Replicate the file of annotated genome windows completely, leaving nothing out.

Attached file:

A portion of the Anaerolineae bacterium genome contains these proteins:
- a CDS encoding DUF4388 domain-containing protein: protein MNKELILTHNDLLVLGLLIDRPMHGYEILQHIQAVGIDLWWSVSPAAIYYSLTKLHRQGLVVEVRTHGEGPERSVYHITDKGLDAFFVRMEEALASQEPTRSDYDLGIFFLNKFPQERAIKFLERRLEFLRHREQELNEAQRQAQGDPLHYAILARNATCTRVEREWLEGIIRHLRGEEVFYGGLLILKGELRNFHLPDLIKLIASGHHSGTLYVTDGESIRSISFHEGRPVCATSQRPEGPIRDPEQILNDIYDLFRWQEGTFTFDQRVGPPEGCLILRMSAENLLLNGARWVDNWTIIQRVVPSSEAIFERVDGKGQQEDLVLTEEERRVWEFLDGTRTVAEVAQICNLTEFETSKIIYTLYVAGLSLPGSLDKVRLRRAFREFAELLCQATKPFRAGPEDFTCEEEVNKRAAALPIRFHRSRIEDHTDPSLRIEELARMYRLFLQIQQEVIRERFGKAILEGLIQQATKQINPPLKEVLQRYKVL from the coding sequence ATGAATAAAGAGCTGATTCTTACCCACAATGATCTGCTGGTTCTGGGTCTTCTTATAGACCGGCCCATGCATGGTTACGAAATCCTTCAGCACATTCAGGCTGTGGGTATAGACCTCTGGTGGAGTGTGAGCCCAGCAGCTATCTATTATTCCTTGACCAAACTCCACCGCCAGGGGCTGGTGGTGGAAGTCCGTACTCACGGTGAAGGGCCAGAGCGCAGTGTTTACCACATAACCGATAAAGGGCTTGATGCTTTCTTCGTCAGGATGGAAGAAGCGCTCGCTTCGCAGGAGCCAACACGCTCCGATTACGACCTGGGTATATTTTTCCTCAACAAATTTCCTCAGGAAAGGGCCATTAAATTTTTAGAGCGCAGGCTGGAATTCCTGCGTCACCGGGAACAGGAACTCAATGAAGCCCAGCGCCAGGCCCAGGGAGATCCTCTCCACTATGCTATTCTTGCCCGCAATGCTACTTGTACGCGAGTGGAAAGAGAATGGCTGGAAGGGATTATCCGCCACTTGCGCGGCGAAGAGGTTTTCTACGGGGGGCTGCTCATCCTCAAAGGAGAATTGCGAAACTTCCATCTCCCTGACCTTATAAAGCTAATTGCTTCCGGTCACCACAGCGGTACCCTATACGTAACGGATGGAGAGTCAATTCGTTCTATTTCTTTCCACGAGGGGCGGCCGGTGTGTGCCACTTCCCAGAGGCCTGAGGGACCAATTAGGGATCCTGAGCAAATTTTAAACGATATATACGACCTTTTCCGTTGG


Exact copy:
A portion of the Anaerolineae bacterium genome contains these proteins:
- a CDS encoding DUF4388 domain-containing protein: protein MNKELILTHNDLLVLGLLIDRPMHGYEILQHIQAVGIDLWWSVSPAAIYYSLTKLHRQGLVVEVRTHGEGPERSVYHITDKGLDAFFVRMEEALASQEPTRSDYDLGIFFLNKFPQERAIKFLERRLEFLRHREQELNEAQRQAQGDPLHYAILARNATCTRVEREWLEGIIRHLRGEEVFYGGLLILKGELRNFHLPDLIKLIASGHHSGTLYVTDGESIRSISFHEGRPVCATSQRPEGPIRDPEQILNDIYDLFRWQEGTFTFDQRVGPPEGCLILRMSAENLLLNGARWVDNWTIIQRVVPSSEAIFERVDGKGQQEDLVLTEEERRVWEFLDGTRTVAEVAQICNLTEFETSKIIYTLYVAGLSLPGSLDKVRLRRAFREFAELLCQATKPFRAGPEDFTCEEEVNKRAAALPIRFHRSRIEDHTDPSLRIEELARMYRLFLQIQQEVIRERFGKAILEGLIQQATKQINPPLKEVLQRYKVL from the coding sequence ATGAATAAAGAGCTGATTCTTACCCACAATGATCTGCTGGTTCTGGGTCTTCTTATAGACCGGCCCATGCATGGTTACGAAATCCTTCAGCACATTCAGGCTGTGGGTATAGACCTCTGGTGGAGTGTGAGCCCAGCAGCTATCTATTATTCCTTGACCAAACTCCACCGCCAGGGGCTGGTGGTGGAAGTCCGTACTCACGGTGAAGGGCCAGAGCGCAGTGTTTACCACATAACCGATAAAGGGCTTGATGCTTTCTTCGTCAGGATGGAAGAAGCGCTCGCTTCGCAGGAGCCAACACGCTCCGATTACGACCTGGGTATATTTTTCCTCAACAAATTTCCTCAGGAAAGGGCCATTAAATTTTTAGAGCGCAGGCTGGAATTCCTGCGTCACCGGGAACAGGAACTCAATGAAGCCCAGCGCCAGGCCCAGGGAGATCCTCTCCACTATGCTATTCTTGCCCGCAATGCTACTTGTACGCGAGTGGAAAGAGAATGGCTGGAAGGGATTATCCGCCACTTGCGCGGCGAAGAGGTTTTCTACGGGGGGCTGCTCATCCTCAAAGGAGAATTGCGAAACTTCCATCTCCCTGACCTTATAAAGCTAATTGCTTCCGGTCACCACAGCGGTACCCTATACGTAACGGATGGAGAGTCAATTCGTTCTATTTCTTTCCACGAGGGGCGGCCGGTGTGTGCCACTTCCCAGAGGCCTGAGGGACCAATTAGGGATCCTGAGCAAATTTTAAACGATATATACGACCTTTTCCGTTGG